Irisch Republikanische Solidarität




It is a highly delicate time in the Irish peace process.

In an unpublished statement delivered to the Irish and British
governments, the IRA last night set out its intentions regarding
the Irish peace process.

The two governments are today studying the statement, which
details the IRA's current disposition, future intentions, and
attitude to a continuation of a process of putting its arms
beyond use.

In a statement simulateneously released to the media, the IRA
leadership said that following approaches from others [understood
to be Sinn Fein's Gerry Adams and Martin McGuinness] it had
"closed" on the statement, which it was ready to issue publicly
in due course.

The statement confirms that intensive and serious negotiations
that are taking place between the IRA and the two governments,
with Sinn Fein negotiators serving as a conduit in the talks.

The move comes after a weekend of intense top-level contacts
between the two governments and the Northern parties in a bid to
break the deadlock holding up the full implementation of the Good
Friday Agreement.

The governments are now being fervently urged to take the next
step by publishing their proposals for the implementation of the
Agreement. Such a move had been expected on Thursday, the fifth
anniversary of the Agreement, but a joint declaration by the
British and Irish Prime Ministers was dramatically postponed at
the last minute.

This led to fresh doubts and bitterness over what has been billed
as a potentially historic climax to five years of wrangling over
the Agreement.

Republicans were again publicly berated and scapegoated by
predictable elements of the British and Irish media. Leaks and
spin by government sources caused considerable anger and
annoyance among republicans over the weekend.

However, the potential for a significant advance has now been
restored. But at the time of writing, there is still no certainty
that the governments are willing to take the next step. Reports
this morning indicated that London was seeking further
"clarification" of the IRA statement.

Should the two leaders accept the new statement and publish their
proposals, this would put the onus on Ulster Unionists to return
to a restored Belfast Assembly at Stormont in advance of an
election to the Assembly on May 29. However, some members of the
UUP has said they will not allow this unless the IRA
"disappears". A meeting of the UUP's ruling body, the Ulster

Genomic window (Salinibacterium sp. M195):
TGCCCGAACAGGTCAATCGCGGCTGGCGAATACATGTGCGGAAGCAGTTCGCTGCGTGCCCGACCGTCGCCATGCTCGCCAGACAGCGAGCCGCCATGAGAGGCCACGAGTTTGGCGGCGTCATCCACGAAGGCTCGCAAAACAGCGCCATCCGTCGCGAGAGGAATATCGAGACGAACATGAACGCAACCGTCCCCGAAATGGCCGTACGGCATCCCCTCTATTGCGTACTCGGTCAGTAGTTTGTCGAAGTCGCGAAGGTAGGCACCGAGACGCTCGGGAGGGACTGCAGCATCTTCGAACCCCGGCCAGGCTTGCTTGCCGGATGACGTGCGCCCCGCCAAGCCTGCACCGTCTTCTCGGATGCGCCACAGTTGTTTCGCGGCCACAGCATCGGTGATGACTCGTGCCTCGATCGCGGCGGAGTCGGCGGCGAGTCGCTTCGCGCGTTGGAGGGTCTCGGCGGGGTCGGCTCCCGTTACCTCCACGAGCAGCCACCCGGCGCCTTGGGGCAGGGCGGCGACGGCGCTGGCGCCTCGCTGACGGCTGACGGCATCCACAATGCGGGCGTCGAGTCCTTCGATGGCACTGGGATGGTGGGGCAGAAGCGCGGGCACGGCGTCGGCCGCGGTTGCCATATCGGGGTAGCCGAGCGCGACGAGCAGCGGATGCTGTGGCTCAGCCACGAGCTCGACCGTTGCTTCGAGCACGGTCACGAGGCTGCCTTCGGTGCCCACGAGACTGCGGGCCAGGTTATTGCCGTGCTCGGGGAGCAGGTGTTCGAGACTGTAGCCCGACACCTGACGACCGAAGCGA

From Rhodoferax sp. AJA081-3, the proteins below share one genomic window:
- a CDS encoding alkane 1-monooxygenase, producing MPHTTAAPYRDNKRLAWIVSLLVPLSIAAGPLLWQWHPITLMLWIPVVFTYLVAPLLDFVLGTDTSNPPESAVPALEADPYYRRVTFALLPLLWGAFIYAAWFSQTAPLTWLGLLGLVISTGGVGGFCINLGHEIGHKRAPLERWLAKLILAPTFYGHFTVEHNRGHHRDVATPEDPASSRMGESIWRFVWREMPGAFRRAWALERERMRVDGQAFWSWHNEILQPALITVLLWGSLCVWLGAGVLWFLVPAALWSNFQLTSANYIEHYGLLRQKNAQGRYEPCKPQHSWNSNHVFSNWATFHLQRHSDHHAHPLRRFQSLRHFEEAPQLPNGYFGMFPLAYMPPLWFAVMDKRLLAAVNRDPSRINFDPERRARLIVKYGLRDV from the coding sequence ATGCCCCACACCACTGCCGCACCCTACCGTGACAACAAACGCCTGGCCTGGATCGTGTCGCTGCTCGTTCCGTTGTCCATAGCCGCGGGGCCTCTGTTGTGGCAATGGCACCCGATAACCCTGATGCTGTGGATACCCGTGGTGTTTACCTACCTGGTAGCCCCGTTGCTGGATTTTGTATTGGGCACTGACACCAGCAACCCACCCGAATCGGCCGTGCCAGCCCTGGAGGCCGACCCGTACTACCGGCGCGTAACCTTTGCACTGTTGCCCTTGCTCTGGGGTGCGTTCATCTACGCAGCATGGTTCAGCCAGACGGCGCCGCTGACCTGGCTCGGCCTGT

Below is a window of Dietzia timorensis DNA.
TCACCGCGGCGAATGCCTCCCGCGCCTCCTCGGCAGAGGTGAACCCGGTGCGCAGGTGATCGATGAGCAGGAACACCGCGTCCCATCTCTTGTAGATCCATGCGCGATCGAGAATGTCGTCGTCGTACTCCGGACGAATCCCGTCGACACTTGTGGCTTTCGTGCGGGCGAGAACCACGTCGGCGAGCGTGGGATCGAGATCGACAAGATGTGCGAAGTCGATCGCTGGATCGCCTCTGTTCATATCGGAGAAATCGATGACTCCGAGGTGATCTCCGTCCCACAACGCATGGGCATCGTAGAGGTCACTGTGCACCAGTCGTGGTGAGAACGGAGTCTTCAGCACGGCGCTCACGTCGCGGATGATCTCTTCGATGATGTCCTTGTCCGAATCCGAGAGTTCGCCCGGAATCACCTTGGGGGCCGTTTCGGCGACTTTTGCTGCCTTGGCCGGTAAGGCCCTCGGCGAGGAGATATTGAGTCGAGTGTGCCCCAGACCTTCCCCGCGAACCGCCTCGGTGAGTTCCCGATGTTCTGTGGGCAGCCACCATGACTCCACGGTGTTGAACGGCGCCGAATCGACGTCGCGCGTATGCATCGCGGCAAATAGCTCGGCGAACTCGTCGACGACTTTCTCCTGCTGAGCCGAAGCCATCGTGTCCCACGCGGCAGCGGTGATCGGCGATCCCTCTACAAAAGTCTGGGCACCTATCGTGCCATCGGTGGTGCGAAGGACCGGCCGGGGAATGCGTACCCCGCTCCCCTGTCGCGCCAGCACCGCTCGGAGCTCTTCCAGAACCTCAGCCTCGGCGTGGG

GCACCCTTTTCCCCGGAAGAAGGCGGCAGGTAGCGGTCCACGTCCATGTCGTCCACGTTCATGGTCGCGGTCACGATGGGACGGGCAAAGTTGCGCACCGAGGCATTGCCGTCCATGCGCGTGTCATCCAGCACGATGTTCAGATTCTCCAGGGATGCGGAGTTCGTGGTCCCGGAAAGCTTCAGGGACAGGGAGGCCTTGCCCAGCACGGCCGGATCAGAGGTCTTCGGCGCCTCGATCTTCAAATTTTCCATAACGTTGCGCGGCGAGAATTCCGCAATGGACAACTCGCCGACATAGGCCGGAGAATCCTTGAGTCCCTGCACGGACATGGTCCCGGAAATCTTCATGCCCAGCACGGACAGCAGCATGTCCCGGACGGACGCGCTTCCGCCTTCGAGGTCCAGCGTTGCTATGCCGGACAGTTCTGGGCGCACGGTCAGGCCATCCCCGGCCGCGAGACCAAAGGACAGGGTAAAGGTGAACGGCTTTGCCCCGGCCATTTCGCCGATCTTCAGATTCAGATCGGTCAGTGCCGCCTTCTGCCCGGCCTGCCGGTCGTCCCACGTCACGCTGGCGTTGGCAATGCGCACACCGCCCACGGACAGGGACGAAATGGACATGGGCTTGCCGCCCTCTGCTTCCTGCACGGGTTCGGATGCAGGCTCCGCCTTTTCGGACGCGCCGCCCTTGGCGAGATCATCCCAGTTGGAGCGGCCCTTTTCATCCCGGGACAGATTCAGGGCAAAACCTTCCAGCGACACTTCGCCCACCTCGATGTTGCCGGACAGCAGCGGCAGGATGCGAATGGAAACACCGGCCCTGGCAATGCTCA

Unionist Council, could be called later this month to debate a
return to power-sharing.

The Sinn Fein leadership said at the weekend that the parties
discussions with the two governments on the measures needed to
implement the Agreement are now finished.

The party's chief negotiator Martin McGuinness said there were
still critical issues which had yet to be properly dealt with -
sanctions, no timeframe for the transfer of power on policing and
justice, the suspension of the North's power-sharing institutions
and the lack of a commitment from the UUP on sustaining the

"But in reality the negotiations are concluded," he said. "There
is therefore no excuse, no rational reason for the governments
delaying the publication of the plan - their Joint Declaration -
setting out how they intend to fully implement the Good Friday in
all its aspects.

"Everyone can then respond to that - the political parties, the
unionists and ourselves, as well as the armed groups, including
the IRA."

Mr McGuinness pointed out that the Good Friday Agreement
guaranteed peoples' rights and entitlements.

"These are not concessions, to be given or withheld at the behest
or veto of anyone else, whether a government, a political party
or an armed group.

"The Good Friday Agreement is the property of the people - not
the governments and the people have a right to know how the
governments plan to implement the Agreement and how the rest of
us will respond to it."

Last night, Sinn Fein Assembly member and Mayor of Belfast Alex
Maskey added that the IRA move was "clearly an important

"The onus is now on the two governments to publish their Joint
Declaration," he said. "Sinn Fein would like to see all
statements issued."

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